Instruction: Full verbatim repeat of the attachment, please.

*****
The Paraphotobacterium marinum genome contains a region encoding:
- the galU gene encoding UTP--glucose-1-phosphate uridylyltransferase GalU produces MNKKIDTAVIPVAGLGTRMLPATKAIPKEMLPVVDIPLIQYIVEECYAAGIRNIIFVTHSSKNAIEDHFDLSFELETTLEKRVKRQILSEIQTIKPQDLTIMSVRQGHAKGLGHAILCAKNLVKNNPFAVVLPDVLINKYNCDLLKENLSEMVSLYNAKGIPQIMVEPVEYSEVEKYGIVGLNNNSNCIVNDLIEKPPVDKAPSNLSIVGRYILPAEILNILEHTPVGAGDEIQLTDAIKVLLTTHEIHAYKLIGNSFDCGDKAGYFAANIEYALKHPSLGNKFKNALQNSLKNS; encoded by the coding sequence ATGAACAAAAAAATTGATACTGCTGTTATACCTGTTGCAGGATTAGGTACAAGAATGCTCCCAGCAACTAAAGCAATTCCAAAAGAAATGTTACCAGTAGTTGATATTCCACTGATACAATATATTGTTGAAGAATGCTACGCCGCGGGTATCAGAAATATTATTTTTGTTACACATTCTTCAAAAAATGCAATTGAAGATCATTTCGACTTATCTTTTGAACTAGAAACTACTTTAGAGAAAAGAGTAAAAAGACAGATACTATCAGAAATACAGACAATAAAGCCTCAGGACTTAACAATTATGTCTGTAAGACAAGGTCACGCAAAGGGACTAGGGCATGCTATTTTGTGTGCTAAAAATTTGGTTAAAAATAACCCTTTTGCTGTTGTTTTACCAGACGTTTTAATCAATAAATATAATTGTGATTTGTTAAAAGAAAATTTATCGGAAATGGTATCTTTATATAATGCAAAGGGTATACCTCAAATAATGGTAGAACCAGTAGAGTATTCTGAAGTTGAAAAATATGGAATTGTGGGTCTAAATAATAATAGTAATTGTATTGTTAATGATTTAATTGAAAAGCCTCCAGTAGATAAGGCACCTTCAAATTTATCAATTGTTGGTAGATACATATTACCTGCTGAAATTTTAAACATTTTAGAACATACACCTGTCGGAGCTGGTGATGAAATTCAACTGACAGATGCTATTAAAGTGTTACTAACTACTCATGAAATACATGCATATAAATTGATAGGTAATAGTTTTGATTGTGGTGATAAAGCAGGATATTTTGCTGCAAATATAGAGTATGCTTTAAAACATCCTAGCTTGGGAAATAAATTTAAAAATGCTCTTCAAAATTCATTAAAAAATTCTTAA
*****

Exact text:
The Paraphotobacterium marinum genome contains a region encoding:
- the galU gene encoding UTP--glucose-1-phosphate uridylyltransferase GalU produces MNKKIDTAVIPVAGLGTRMLPATKAIPKEMLPVVDIPLIQYIVEECYAAGIRNIIFVTHSSKNAIEDHFDLSFELETTLEKRVKRQILSEIQTIKPQDLTIMSVRQGHAKGLGHAILCAKNLVKNNPFAVVLPDVLINKYNCDLLKENLSEMVSLYNAKGIPQIMVEPVEYSEVEKYGIVGLNNNSNCIVNDLIEKPPVDKAPSNLSIVGRYILPAEILNILEHTPVGAGDEIQLTDAIKVLLTTHEIHAYKLIGNSFDCGDKAGYFAANIEYALKHPSLGNKFKNALQNSLKNS; encoded by the coding sequence ATGAACAAAAAAATTGATACTGCTGTTATACCTGTTGCAGGATTAGGTACAAGAATGCTCCCAGCAACTAAAGCAATTCCAAAAGAAATGTTACCAGTAGTTGATATTCCACTGATACAATATATTGTTGAAGAATGCTACGCCGCGGGTATCAGAAATATTATTTTTGTTACACATTCTTCAAAAAATGCAATTGAAGATCATTTCGACTTATCTTTTGAACTAGAAACTACTTTAGAGAAAAGAGTAAAAAGACAGATACTATCAGAAATACAGACAATAAAGCCTCAGGACTTAACAATTATGTCTGTAAGACAAGGTCACGCAAAGGGACTAGGGCATGCTATTTTGTGTGCTAAAAATTTGGTTAAAAATAACCCTTTTGCTGTTGTTTTACCAGACGTTTTAATCAATAAATATAATTGTGATTTGTTAAAAGAAAATTTATCGGAAATGGTATCTTTATATAATGCAAAGGGTATACCTCAAATAATGGTAGAACCAGTAGAGTATTCTGAAGTTGAAAAATATGGAATTGTGGGTCTAAATAATAATAGTAATTGTATTGTTAATGATTTAATTGAAAAGCCTCCAGTAGATAAGGCACCTTCAAATTTATCAATTGTTGGTAGATACATATTACCTGCTGAAATTTTAAACATTTTAGAACATACACCTGTCGGAGCTGGTGATGAAATTCAACTGACAGATGCTATTAAAGTGTTACTAACTACTCATGAAATACATGCATATAAATTGATAGGTAATAGTTTTGATTGTGGTGATAAAGCAGGATATTTTGCTGCAAATATAGAGTATGCTTTAAAACATCCTAGCTTGGGAAATAAATTTAAAAATGCTCTTCAAAATTCATTAAAAAATTCTTAA